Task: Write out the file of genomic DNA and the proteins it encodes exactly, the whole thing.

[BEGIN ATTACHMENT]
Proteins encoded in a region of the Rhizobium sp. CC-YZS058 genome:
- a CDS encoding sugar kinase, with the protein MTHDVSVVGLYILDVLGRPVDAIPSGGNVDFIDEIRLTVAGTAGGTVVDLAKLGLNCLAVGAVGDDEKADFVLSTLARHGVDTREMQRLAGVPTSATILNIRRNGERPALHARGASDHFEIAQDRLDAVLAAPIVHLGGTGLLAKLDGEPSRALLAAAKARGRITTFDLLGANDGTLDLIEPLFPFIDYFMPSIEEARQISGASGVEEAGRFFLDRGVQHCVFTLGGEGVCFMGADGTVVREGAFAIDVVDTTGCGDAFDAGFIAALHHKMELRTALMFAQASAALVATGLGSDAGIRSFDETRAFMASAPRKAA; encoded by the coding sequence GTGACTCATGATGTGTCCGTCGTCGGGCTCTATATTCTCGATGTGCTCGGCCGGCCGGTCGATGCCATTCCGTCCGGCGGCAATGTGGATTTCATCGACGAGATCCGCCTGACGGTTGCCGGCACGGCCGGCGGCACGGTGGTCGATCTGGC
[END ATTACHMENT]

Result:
Proteins encoded in a region of the Rhizobium sp. CC-YZS058 genome:
- a CDS encoding sugar kinase, with the protein MTHDVSVVGLYILDVLGRPVDAIPSGGNVDFIDEIRLTVAGTAGGTVVDLAKLGLNCLAVGAVGDDEKADFVLSTLARHGVDTREMQRLAGVPTSATILNIRRNGERPALHARGASDHFEIAQDRLDAVLAAPIVHLGGTGLLAKLDGEPSRALLAAAKARGRITTFDLLGANDGTLDLIEPLFPFIDYFMPSIEEARQISGASGVEEAGRFFLDRGVQHCVFTLGGEGVCFMGADGTVVREGAFAIDVVDTTGCGDAFDAGFIAALHHKMELRTALMFAQASAALVATGLGSDAGIRSFDETRAFMASAPRKAA; encoded by the coding sequence GTGACTCATGATGTGTCCGTCGTCGGGCTCTATATTCTCGATGTGCTCGGCCGGCCGGTCGATGCCATTCCGTCCGGCGGCAATGTGGATTTCATCGACGAGATCCGCCTGACGGTTGCCGGCACGGCCGGCGGCACGGTGGTCGATCTGGC